Welcome to my blog! This is a place of information and hope for fellow Canadians who are suffering from Lyme disease. I want to share with you the knowledge I have gained during my fight with this debilitating, frightening, and misunderstood illness. I hope you will be blessed.

Monday, August 13, 2012

Managing Your Health Care

When you begin treatment for Lyme disease, you need to be an active participant.  You need to find a system to keep yourself and your information organized.  This may be very difficult to do, given the way that you feel and the mental fog that you have.  Perhaps you can find someone to help you with this.  It's very important.

When I became ill, and before I knew what was wrong with me, I had a small coil notebook that I wrote everything down in - phone calls I'd made, things I had found on the internet, doctors I had contacted, symptoms I had, etc.  I kept my loose papers in a file folder, things such as test results.  However, over time, I outgrew this method!  I had too many things to file, and I really needed a better system.

So off to Staples I went, and I bought a big binder and some dividers.


My dividers have the following headings, but you can tailor yours however you like:  History, Lab Work, Doctors' Reports, My Blog, Managing Lyme Disease, Dr. L., Miscellaneous.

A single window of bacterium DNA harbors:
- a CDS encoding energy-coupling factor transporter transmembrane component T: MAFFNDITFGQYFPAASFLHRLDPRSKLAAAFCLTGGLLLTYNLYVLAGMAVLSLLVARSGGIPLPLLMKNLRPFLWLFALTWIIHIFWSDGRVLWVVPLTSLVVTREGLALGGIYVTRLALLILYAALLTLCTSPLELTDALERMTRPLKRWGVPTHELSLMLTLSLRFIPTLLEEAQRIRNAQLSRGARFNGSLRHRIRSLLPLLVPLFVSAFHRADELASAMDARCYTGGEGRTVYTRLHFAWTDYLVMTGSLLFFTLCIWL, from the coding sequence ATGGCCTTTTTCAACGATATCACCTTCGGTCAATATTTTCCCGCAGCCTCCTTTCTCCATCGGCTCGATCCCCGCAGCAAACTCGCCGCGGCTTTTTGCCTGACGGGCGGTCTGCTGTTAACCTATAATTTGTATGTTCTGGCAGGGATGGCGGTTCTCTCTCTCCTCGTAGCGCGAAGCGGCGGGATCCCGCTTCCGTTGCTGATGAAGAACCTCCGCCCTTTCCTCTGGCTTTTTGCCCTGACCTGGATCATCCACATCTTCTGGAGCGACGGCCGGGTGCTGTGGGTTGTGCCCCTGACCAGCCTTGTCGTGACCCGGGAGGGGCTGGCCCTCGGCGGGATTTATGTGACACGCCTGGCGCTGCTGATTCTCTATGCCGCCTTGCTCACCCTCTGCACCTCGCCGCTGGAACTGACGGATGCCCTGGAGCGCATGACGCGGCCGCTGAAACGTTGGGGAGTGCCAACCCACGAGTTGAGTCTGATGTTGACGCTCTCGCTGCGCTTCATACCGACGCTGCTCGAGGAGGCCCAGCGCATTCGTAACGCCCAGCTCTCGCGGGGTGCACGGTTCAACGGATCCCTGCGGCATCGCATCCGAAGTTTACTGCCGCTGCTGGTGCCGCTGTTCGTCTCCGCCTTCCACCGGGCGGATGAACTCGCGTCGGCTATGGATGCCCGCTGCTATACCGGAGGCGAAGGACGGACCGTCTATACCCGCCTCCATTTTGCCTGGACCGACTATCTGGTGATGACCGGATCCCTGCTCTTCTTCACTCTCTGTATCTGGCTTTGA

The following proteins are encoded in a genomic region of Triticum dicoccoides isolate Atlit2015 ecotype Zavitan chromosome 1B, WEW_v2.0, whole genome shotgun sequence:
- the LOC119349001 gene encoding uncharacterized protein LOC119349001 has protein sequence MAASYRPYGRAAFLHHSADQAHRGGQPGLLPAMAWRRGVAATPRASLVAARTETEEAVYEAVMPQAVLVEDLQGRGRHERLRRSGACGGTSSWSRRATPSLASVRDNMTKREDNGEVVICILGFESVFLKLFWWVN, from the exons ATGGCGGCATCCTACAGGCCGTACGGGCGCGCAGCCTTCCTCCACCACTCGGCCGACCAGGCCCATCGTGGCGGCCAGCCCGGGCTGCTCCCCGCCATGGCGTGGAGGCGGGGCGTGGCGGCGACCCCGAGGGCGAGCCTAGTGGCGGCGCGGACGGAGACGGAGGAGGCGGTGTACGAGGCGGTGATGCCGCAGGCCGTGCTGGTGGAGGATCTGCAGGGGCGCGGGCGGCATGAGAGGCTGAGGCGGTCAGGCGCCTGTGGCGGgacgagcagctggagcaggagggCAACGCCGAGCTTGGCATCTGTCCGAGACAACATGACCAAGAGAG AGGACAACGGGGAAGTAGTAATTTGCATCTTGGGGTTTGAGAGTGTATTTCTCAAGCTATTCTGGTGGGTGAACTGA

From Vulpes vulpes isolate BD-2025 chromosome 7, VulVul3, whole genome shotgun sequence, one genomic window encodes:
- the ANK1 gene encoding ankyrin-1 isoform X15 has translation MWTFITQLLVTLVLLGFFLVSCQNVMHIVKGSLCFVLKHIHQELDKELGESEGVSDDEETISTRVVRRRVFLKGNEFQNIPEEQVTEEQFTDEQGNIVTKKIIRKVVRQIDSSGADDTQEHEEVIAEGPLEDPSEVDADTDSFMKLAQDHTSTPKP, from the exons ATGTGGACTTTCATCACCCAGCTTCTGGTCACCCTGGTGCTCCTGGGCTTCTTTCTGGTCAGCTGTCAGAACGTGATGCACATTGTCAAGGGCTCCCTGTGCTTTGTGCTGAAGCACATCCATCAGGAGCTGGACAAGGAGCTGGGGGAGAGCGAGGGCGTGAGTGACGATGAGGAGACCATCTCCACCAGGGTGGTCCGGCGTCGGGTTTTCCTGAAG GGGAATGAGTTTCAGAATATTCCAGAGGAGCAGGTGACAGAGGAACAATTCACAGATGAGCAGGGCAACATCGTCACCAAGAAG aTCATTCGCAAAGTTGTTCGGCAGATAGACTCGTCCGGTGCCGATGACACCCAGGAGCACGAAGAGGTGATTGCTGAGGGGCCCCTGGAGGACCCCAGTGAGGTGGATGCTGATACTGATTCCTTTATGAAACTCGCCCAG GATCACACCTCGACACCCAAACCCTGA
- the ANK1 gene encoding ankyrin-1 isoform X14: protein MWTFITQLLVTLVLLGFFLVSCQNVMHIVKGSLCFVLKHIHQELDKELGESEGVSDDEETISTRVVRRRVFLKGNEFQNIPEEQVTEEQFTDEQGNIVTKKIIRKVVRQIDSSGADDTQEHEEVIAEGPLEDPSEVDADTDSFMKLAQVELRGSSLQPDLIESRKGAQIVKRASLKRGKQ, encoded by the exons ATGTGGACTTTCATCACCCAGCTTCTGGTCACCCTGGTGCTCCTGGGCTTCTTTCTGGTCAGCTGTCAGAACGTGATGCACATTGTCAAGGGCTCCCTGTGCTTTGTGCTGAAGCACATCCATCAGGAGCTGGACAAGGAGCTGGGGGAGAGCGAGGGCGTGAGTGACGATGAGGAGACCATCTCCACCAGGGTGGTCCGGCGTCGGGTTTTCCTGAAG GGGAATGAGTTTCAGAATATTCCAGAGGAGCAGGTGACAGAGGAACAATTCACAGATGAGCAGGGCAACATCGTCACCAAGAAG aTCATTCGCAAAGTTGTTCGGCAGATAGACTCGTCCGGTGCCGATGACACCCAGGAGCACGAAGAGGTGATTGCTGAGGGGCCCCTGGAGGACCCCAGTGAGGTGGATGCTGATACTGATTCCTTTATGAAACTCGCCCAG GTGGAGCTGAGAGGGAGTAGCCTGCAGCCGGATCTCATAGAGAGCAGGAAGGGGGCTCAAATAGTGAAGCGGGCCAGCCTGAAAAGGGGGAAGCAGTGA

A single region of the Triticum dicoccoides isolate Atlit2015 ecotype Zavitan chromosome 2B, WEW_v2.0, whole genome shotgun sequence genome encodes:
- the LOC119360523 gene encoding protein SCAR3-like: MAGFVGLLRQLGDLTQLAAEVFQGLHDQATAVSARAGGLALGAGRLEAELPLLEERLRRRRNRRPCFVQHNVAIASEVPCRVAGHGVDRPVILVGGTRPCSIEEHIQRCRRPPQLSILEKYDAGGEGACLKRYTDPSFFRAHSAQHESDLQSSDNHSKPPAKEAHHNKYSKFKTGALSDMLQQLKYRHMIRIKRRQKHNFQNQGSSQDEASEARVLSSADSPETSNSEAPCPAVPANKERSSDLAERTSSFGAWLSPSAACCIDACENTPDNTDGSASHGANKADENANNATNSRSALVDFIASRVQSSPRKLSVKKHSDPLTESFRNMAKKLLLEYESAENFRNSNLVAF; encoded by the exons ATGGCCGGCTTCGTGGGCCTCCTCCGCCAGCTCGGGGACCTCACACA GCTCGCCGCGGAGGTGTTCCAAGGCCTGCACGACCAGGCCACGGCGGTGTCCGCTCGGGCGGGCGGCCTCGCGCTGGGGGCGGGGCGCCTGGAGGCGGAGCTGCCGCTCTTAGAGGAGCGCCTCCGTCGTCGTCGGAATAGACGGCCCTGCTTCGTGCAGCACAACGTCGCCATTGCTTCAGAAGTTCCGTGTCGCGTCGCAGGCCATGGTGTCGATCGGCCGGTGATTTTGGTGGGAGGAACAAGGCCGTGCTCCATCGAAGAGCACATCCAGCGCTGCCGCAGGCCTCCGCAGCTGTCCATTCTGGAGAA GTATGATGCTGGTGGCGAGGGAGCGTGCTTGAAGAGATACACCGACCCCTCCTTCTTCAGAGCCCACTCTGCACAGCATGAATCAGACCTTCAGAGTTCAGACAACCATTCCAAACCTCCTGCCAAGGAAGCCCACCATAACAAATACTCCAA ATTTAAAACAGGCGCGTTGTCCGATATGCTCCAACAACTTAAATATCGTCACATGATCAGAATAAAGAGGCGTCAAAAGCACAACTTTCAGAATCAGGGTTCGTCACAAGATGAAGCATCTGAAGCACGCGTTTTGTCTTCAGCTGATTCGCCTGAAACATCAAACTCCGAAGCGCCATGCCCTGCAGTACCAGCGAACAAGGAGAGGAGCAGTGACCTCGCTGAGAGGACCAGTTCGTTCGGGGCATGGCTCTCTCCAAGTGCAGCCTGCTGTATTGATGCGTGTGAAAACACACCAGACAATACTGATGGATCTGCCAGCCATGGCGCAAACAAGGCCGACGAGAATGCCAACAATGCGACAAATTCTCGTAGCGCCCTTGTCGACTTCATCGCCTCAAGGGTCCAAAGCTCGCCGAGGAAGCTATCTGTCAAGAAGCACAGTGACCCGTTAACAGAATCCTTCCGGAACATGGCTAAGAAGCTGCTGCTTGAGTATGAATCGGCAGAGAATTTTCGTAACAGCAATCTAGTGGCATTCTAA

The binder has filled up!  I may soon need a bigger one. 

Before you visit your LLMD for the first time, it will be very important for you to have all of your previous doctors' reports, test results, etc. available for him/her.  It is also recommended that you write out a history of your illness:  when did your symptoms start, what symptoms do you have, what doctors have you seen and when, etc.  Write it out like you were just telling the story to someone, then afterwards, you (or someone else) can summarize it in point form.

During your treatment, it will be very important for you to keep track of your symptoms, so that you can see the progress you are making, and so you can give your LLMD an accurate report when you see him/her each time.  It also helps you to figure out if you might be having any herxheimer reactions

Some people use a symptoms checklist, which is a great idea.  You can write out all of your symptoms in chart form, and rate them daily or weekly on a scale of 1 to 10.  You can find sample checklists by doing an internet search or checking out other Lyme blogs.

I chose to make jot notes on a calendar.  That was a better system for me.


Before my appointments with my LLMD, he asks me to write a paragraph about how I was feeling the past 6 weeks.  I can then just look back at my calendar and summarize what I had jotted down.  He also has me fill out a symptom checklist at his office each time.

Look at last month's jot notes:


That's right!  There are NONE!  That's because I'm feeling quite good.  I really don't have much to write about, except for tiredness and a few minor sporadic symptoms. 

I hope this information will be a help to you in learning to manage your health care. 

No comments:

Post a Comment